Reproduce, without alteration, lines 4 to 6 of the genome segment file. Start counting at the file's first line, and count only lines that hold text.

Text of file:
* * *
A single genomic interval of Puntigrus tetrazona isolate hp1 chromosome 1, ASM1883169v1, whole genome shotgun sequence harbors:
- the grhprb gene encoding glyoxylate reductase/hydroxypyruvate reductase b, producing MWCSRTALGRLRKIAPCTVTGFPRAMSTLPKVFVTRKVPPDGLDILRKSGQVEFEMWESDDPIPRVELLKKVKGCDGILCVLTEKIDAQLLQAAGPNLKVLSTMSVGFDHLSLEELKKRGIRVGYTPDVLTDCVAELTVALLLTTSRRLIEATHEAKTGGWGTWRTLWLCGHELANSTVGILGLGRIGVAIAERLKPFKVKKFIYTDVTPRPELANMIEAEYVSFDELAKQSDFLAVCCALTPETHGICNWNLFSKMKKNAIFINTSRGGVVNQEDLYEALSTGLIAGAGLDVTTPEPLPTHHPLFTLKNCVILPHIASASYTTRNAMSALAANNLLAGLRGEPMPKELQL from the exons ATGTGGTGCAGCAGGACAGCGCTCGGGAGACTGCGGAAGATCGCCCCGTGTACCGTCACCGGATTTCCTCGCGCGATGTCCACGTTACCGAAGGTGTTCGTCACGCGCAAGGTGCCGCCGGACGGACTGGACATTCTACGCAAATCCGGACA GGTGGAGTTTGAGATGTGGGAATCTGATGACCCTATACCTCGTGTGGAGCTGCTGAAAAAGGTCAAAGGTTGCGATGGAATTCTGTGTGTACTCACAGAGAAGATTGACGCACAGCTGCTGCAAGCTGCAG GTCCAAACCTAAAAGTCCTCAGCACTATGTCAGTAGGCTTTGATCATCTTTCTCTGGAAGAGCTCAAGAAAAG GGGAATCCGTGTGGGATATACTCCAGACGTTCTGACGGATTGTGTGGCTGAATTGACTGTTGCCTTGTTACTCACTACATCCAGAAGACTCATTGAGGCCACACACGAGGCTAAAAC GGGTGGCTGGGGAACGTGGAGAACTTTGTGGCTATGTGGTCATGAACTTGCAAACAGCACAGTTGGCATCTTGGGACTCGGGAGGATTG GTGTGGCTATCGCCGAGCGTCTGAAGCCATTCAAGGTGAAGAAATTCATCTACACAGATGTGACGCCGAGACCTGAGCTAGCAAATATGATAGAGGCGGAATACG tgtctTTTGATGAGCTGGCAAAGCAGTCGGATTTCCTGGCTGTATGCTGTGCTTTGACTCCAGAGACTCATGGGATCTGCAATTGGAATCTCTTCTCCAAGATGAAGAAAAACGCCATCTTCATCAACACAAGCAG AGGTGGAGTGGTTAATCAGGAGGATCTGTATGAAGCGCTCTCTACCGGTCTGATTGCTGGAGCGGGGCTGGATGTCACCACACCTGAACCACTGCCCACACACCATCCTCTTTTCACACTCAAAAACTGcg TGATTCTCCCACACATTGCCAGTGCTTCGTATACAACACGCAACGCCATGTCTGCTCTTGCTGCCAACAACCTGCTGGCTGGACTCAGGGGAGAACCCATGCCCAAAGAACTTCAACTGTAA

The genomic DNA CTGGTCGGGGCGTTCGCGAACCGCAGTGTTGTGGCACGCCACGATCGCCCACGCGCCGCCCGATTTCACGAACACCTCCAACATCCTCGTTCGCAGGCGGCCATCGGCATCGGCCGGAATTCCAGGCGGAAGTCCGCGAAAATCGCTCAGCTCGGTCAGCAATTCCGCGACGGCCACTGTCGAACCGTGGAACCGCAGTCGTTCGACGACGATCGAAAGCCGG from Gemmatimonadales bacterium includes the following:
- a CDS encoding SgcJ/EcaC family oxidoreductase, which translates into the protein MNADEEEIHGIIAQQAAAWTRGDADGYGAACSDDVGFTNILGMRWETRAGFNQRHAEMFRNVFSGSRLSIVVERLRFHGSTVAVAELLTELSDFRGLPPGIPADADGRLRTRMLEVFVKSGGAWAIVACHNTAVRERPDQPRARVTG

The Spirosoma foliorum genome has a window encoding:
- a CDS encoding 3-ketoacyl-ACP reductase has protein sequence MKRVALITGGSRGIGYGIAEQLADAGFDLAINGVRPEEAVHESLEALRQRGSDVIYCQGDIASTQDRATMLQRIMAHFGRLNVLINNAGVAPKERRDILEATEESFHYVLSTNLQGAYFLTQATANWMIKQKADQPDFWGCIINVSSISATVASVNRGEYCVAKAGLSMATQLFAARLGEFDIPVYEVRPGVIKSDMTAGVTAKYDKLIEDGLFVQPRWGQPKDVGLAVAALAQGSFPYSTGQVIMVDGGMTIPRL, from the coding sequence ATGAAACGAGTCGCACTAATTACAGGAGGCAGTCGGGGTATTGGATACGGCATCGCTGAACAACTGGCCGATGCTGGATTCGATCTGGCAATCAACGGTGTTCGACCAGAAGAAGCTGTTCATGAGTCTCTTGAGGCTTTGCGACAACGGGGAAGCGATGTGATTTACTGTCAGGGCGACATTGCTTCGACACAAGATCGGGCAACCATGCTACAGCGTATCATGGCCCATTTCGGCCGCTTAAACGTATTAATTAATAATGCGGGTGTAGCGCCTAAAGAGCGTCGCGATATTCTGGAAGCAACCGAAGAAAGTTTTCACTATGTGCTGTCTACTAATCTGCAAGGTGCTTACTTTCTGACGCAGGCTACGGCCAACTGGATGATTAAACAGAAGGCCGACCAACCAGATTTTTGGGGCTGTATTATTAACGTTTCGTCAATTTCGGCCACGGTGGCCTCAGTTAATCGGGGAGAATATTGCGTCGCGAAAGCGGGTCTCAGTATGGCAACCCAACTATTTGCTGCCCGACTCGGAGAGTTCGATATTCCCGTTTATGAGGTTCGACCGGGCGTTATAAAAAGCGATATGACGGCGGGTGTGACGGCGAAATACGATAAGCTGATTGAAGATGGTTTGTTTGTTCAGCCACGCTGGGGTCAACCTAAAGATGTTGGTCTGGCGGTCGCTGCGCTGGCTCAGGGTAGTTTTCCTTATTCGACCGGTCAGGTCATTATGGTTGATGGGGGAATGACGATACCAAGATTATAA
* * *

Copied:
- a CDS encoding SgcJ/EcaC family oxidoreductase, which translates into the protein MNADEEEIHGIIAQQAAAWTRGDADGYGAACSDDVGFTNILGMRWETRAGFNQRHAEMFRNVFSGSRLSIVVERLRFHGSTVAVAELLTELSDFRGLPPGIPADADGRLRTRMLEVFVKSGGAWAIVACHNTAVRERPDQPRARVTG

The Spirosoma foliorum genome has a window encoding:
- a CDS encoding 3-ketoacyl-ACP reductase has protein sequence MKRVALITGGSRGIGYGIAEQLADAGFDLAINGVRPEEAVHESLEALRQRGSDVIYCQGDIASTQDRATMLQRIMAHFGRLNVLINNAGVAPKERRDILEATEESFHYVLSTNLQGAYFLTQATANWMIKQKADQPDFWGCIINVSSISATVASVNRGEYCVAKAGLSMATQLFAARLGEFDIPVYEVRPGVIKSDMTAGVTAKYDKLIEDGLFVQPRWGQPKDVGLAVAALAQGSFPYSTGQVIMVDGGMTIPRL, from the coding sequence ATGAAACGAGTCGCACTAATTACAGGAGGCAGTCGGGGTATTGGATACGGCATCGCTGAACAACTGGCCGATGCTGGATTCGATCTGGCAATCAACGGTGTTCGACCAGAAGAAGCTGTTCATGAGTCTCTTGAGGCTTTGCGACAACGGGGAAGCGATGTGATTTACTGTCAGGGCGACATTGCTTCGACACAAGATCGGGCAACCATGCTACAGCGTATCATGGCCCATTTCGGCCGCTTAAACGTATTAATTAATAATGCGGGTGTAGCGCCTAAAGAGCGTCGCGATATTCTGGAAGCAACCGAAGAAAGTTTTCACTATGTGCTGTCTACTAATCTGCAAGGTGCTTACTTTCTGACGCAGGCTACGGCCAACTGGATGATTAAACAGAAGGCCGACCAACCAGATTTTTGGGGCTGTATTATTAACGTTTCGTCAATTTCGGCCACGGTGGCCTCAGTTAATCGGGGAGAATATTGCGTCGCGAAAGCGGGTCTCAGTATGGCAACCCAACTATTTGCTGCCCGACTCGGAGAGTTCGATATTCCCGTTTATGAGGTTCGACCGGGCGTTATAAAAAGCGATATGACGGCGGGTGTGACGGCGAAATACGATAAGCTGATTGAAGATGGTTTGTTTGTTCAGCCACGCTGGGGTCAACCTAAAGATGTTGGTCTGGCGGTCGCTGCGCTGGCTCAGGGTAGTTTTCCTTATTCGACCGGTCAGGTCATTATGGTTGATGGGGGAATGACGATACCAAGATTATAA